Several years ago, my youngest daughter was identified as “gifted” according to the standardized tests that children take each school year. Once she received this identification, the teachers wrote an education plan to address her specific needs at the beginning of the year and then provided me with a summary of how her plan worked at the end of the year. This year, in particular, I was so impressed with what the teachers shared with me. The teachers identified my daughter as a leader in her group. They also used words like “complex problem solving skills noted,” “deductive and inductive reasoning skills exhibited,” “empathy and kindness expressed for classmates,” and “excellent work ethic” to describe her. I am such a proud mom. I know these are all skills that are going to last her a life time. But I will be honest, I wonder if these skills were evident because of her “gifted” identification or if her high quality preschool education prepared her with these life skills.
My daughter was fortunate enough to attend a high quality-rated preschool program during the early years of Step Up To Quality. Her preschool teacher spent many hours preparing the classroom environment, getting to know the children and educating herself on best practices to meet the needs of those in her classroom. Abby was blessed and so was I to have someone so dedicated to the field and best interests of every child she encountered.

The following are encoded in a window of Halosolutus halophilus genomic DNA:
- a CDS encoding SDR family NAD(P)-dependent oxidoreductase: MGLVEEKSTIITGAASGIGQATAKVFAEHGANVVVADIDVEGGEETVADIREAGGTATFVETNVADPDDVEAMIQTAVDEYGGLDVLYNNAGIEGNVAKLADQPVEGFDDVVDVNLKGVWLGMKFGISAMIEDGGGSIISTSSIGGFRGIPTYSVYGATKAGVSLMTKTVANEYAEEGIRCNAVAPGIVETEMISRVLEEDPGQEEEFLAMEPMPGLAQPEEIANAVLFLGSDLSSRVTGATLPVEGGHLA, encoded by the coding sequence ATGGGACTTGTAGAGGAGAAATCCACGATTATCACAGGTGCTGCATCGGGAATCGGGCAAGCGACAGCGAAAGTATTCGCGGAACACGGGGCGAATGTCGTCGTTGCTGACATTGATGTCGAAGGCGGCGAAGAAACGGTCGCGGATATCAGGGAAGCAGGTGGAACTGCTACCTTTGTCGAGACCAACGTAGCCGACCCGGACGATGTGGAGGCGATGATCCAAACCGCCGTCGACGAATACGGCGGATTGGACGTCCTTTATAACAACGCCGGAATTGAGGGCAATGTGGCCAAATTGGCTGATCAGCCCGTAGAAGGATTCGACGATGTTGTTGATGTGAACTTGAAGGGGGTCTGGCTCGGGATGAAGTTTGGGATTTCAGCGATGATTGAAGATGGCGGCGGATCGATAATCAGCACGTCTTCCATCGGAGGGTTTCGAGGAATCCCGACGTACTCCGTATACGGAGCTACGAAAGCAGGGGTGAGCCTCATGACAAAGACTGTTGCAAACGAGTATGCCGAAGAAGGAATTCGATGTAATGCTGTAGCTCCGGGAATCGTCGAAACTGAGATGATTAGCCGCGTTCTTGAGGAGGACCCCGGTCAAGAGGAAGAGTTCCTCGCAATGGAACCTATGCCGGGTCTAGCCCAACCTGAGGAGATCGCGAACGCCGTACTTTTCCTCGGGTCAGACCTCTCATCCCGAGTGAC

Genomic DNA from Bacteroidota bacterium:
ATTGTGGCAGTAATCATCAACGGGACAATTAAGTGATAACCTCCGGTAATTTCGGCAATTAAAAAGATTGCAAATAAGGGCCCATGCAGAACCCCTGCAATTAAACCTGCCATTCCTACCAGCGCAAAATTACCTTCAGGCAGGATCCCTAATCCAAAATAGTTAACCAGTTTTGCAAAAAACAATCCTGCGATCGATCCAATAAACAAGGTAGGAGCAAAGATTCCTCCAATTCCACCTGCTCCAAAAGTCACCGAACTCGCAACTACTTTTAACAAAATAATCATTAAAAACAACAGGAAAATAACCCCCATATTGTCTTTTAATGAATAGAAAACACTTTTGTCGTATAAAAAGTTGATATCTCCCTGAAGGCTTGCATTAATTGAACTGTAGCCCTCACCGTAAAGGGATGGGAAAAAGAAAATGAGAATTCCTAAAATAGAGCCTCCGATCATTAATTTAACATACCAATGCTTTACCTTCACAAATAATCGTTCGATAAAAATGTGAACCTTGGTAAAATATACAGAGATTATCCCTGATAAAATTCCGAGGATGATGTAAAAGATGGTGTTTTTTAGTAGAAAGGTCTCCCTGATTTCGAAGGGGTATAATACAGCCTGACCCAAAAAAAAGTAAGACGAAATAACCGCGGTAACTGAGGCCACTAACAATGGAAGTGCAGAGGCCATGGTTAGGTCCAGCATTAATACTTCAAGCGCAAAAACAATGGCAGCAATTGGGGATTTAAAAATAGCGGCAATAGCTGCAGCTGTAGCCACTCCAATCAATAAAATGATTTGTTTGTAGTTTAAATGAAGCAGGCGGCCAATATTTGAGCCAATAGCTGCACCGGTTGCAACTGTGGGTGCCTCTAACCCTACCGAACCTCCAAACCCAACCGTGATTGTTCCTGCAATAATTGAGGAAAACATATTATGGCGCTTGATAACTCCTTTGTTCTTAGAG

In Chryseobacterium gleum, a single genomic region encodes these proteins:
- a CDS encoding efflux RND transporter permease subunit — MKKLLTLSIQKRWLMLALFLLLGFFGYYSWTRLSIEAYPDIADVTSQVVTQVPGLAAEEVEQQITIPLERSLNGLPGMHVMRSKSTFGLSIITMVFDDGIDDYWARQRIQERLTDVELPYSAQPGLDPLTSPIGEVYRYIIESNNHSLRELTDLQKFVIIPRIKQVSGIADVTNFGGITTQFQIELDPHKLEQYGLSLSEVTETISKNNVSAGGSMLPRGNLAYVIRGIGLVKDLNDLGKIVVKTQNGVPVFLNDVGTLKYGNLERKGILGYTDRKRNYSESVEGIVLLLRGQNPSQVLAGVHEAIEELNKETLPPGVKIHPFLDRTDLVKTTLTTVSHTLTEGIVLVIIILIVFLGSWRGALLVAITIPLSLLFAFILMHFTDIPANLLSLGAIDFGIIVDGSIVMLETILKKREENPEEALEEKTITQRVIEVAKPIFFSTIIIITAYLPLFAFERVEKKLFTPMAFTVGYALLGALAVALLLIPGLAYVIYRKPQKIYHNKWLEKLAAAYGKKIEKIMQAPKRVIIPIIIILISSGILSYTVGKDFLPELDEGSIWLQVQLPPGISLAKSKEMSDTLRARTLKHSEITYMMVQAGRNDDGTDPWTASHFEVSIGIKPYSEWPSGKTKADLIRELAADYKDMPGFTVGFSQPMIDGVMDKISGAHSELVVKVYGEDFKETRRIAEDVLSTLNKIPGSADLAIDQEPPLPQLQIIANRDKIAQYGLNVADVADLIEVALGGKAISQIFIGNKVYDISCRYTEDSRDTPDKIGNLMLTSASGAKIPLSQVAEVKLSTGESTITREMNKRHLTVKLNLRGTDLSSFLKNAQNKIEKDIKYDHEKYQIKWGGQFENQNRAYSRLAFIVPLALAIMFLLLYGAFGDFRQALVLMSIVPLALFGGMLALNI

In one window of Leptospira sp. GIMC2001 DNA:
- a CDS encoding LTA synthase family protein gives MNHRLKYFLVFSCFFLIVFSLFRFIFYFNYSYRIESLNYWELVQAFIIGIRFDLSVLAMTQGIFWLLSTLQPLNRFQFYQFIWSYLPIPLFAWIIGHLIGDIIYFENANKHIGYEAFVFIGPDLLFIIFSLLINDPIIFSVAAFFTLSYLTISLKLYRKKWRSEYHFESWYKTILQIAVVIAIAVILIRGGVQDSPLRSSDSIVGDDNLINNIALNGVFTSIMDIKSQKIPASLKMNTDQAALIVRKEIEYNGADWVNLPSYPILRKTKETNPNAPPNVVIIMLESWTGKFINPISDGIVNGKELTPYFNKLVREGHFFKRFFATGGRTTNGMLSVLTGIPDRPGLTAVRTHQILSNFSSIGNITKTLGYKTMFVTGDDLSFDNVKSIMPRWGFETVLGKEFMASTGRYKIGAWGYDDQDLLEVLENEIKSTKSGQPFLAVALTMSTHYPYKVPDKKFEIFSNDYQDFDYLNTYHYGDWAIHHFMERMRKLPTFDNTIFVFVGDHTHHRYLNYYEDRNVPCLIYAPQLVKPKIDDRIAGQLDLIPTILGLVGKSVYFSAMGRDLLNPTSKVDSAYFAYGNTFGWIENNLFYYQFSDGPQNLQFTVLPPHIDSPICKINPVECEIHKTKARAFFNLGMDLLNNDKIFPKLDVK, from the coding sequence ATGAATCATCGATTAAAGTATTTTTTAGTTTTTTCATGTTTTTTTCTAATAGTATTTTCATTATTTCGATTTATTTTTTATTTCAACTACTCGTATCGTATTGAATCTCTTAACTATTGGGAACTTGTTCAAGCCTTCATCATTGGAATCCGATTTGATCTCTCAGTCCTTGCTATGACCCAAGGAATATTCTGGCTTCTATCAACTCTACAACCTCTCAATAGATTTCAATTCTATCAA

When I think back to Abby’s classroom environment, it was arranged so that many types of materials were available and accessible for her to interact with. The classroom belonged to the children and the teacher was there to support what she saw them doing by providing a safe place for them to be. Children in this classroom were able to take risks and share ideas because they were valued. Their learning styles were noticed and planned for. Endless time spent at the water table dumping and pouring allowed Abby to develop those initial problem solving skills. When Abby would get her shirt wet, her teacher never told her what to do to fix the problem but rather encouraged her to think for herself and asked difficult questions to allow Abby to solve her own problems. When Abby wanted everyday to be swim day in the summer, her teacher helped her create a picture calendar of events so that Abby (and the other children) could determine what would come before swim day and after swim day. She didn’t give them the answers, yet provided them the tools to find the answers on their own. She trusted and believed in their capabilities—giving them the confidence to hold themselves in high regard as scientists and chefs and engineers or anything else they wanted to become.
My Abby has big goals. She hopes to be the first woman President of the United States. She wants to be a veterinarian and an author too. And I believe, because of the skills she learned early on, she can be any or all of those things. Most importantly, so does she.
Thanks Early Childhood Teachers, I am forever grateful for the next generation of dreamers and thinkers that you inspire.